Knoxville College officials told Mechanicsville neighbors at a public meeting Thursday night that the federal Environmental Protection Agency conducted new air and dust testing for mercury last week at the college’s derelict A.K. Stewart Science Building.
The meeting was held by the Tennessee Department of Environment and Conservation at its Middlebrook Pike headquarters to take comments on the state’s proposal to add the science building to its list of most contaminated properties, often referred to as the state Superfund list.
About 25 people came with questions and some provided comments at the public hearing. Comments seemed balanced between those worried about contamination spreading to the surrounding neighborhood and those who cautioned against listing the site prematurely, damaging its redevelopment chances.
In debt and unable to care for the buildings, the historically-black college founded in 1875 stopped holding classes last year in an effort to regroup before reopening. It made a deal in January with Knoxville-based Southeast Commercial to redevelop the majority of the land. But the nature of the redevelopment has yet to be finalized, and the effort was slowed in May by the revelation that the science building still contained contamination TDEC considers severe. Knoxville College officials at the meeting Thursday said they still hope to resume classes this fall, albeit online.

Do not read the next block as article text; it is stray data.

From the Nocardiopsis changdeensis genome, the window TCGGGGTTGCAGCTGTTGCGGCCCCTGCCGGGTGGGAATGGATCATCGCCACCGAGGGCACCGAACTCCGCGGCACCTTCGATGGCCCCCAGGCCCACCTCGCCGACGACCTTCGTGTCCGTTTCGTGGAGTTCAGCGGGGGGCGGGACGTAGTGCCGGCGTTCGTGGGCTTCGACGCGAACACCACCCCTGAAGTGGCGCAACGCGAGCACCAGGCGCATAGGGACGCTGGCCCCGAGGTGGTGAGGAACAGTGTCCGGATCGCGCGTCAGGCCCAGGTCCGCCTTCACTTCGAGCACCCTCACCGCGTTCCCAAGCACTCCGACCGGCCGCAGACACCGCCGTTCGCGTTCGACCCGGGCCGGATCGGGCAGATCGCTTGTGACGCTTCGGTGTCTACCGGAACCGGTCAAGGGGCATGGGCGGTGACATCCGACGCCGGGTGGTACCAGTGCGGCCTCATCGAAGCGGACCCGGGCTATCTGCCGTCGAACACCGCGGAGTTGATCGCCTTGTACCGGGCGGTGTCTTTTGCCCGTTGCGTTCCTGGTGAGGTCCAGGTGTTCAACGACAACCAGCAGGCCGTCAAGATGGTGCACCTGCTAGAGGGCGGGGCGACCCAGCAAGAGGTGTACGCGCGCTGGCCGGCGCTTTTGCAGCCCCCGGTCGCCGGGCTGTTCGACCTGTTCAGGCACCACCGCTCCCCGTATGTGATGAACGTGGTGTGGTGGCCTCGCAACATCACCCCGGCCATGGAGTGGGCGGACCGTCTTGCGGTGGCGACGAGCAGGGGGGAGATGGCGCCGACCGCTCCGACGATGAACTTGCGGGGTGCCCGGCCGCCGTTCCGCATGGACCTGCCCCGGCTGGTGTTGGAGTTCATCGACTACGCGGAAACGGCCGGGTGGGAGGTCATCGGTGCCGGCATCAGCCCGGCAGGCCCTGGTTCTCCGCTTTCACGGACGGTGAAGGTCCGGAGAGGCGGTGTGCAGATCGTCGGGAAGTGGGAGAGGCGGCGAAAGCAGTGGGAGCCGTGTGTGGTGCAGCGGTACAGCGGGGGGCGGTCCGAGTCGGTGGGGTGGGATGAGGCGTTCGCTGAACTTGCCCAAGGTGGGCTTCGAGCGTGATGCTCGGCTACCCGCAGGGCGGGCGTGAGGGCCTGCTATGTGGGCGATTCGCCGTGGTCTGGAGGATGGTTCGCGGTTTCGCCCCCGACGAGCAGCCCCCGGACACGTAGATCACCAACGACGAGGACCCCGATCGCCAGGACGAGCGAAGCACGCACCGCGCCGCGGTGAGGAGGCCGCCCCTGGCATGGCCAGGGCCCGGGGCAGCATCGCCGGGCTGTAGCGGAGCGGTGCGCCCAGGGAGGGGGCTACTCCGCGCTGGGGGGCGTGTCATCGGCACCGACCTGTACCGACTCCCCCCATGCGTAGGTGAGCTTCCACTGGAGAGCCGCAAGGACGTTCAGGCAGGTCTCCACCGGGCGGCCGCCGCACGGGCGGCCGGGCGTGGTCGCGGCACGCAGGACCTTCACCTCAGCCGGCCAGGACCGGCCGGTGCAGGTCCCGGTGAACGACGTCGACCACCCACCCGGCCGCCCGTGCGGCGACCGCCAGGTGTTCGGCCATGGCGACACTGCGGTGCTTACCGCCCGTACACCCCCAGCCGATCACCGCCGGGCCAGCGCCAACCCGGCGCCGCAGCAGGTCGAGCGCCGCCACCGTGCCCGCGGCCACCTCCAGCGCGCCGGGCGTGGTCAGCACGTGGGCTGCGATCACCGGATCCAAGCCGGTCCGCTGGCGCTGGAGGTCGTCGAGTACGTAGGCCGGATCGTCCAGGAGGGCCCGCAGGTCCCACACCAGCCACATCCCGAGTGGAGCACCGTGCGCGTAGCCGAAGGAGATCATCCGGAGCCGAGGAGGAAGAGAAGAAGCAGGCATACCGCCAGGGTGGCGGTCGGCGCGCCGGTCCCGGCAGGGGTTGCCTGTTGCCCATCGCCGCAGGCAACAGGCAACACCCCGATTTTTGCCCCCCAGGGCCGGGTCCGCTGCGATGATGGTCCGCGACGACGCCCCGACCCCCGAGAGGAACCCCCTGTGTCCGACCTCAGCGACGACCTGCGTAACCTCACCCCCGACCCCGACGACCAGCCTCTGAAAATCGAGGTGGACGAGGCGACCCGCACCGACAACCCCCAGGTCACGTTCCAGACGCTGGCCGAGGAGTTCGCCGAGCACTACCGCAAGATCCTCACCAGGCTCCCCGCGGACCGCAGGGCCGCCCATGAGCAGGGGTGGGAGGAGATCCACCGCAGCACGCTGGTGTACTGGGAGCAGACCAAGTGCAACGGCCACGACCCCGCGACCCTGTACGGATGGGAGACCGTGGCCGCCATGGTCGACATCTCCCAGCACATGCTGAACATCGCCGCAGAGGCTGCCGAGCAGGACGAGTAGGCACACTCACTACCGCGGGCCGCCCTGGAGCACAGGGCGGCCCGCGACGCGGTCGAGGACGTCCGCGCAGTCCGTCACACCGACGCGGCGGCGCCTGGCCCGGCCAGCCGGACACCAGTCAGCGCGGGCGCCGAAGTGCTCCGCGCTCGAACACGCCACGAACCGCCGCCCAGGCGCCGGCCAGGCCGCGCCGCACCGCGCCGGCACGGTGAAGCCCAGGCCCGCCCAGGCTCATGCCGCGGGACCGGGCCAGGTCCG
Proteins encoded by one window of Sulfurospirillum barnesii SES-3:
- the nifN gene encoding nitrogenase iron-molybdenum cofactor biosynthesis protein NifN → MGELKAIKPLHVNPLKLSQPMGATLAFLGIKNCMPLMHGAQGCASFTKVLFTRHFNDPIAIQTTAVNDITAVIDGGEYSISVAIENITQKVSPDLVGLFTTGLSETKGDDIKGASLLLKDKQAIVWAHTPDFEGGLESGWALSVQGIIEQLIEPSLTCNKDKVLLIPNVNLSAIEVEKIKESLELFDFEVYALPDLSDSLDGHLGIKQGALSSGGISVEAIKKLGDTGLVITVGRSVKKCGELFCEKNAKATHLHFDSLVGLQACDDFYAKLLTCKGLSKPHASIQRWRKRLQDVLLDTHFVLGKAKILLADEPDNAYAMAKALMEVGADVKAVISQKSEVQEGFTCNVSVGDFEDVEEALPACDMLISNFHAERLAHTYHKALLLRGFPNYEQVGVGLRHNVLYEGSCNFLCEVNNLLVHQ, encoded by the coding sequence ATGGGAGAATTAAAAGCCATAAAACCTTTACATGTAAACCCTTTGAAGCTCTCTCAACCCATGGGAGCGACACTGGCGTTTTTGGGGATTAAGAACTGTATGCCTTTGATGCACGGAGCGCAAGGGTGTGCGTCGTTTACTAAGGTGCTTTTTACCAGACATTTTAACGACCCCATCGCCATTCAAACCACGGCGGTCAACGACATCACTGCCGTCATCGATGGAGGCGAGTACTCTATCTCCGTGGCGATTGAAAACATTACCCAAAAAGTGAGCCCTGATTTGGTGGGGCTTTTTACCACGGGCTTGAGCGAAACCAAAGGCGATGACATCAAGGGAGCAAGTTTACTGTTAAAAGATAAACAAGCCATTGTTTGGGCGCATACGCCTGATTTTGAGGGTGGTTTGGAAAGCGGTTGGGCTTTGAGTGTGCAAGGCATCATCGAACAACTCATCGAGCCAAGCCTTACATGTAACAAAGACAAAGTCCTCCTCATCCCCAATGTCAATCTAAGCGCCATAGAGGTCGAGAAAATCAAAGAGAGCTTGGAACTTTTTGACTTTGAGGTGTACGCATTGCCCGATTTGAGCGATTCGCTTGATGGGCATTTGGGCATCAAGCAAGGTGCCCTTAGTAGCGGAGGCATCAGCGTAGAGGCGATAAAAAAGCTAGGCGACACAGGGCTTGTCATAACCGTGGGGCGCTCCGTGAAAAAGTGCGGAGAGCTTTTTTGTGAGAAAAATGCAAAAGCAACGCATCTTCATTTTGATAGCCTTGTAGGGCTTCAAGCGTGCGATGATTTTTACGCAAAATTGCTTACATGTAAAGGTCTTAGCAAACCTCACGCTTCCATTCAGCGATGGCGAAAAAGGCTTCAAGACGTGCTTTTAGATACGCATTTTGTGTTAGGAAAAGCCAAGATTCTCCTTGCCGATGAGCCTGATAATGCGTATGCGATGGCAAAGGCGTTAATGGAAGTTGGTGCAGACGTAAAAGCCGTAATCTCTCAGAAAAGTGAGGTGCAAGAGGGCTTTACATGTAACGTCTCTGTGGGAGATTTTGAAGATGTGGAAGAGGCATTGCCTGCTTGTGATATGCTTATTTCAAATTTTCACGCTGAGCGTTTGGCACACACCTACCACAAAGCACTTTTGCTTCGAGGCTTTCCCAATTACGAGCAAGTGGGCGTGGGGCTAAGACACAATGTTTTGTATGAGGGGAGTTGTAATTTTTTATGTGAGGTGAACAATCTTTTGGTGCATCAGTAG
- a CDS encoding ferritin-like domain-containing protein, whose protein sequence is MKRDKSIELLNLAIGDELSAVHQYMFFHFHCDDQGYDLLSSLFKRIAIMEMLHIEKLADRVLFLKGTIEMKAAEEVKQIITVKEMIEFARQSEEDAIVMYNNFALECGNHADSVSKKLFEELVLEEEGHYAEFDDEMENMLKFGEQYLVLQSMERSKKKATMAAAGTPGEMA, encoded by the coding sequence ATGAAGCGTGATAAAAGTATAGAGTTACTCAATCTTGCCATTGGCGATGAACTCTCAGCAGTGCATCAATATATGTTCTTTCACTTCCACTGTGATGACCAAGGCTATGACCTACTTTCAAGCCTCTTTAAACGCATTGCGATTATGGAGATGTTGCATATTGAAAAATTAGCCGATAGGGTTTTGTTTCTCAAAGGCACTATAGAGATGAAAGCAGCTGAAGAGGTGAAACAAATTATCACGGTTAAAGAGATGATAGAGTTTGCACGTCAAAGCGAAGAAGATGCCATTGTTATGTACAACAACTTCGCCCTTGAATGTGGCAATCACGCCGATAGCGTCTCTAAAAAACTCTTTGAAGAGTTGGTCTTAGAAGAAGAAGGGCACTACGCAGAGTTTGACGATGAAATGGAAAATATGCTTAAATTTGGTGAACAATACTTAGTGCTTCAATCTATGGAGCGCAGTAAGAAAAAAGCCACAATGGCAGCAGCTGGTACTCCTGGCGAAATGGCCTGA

In 2014, the federal Environmental Protection Agency conducted an emergency cleanup at the science building, which had been essentially abandoned full of highly-reactive hazardous chemicals. The emergency action removed the most immediate hazards, but TDEC officials say mercury levels remain unsafe, other chemical contamination may remain, and vandals keep breaking into the building.
Jane Redmond, who heads up the local Knoxville College management team, said Thursday that she asked EPA to conduct follow-up air and dust testing at the science building. That was done last week, she says, adding she hopes the state will wait for those results before proceeding with a Superfund decision. She says initial tests seemed to indicate the mercury contamination was minimal, mostly in corners and crannies.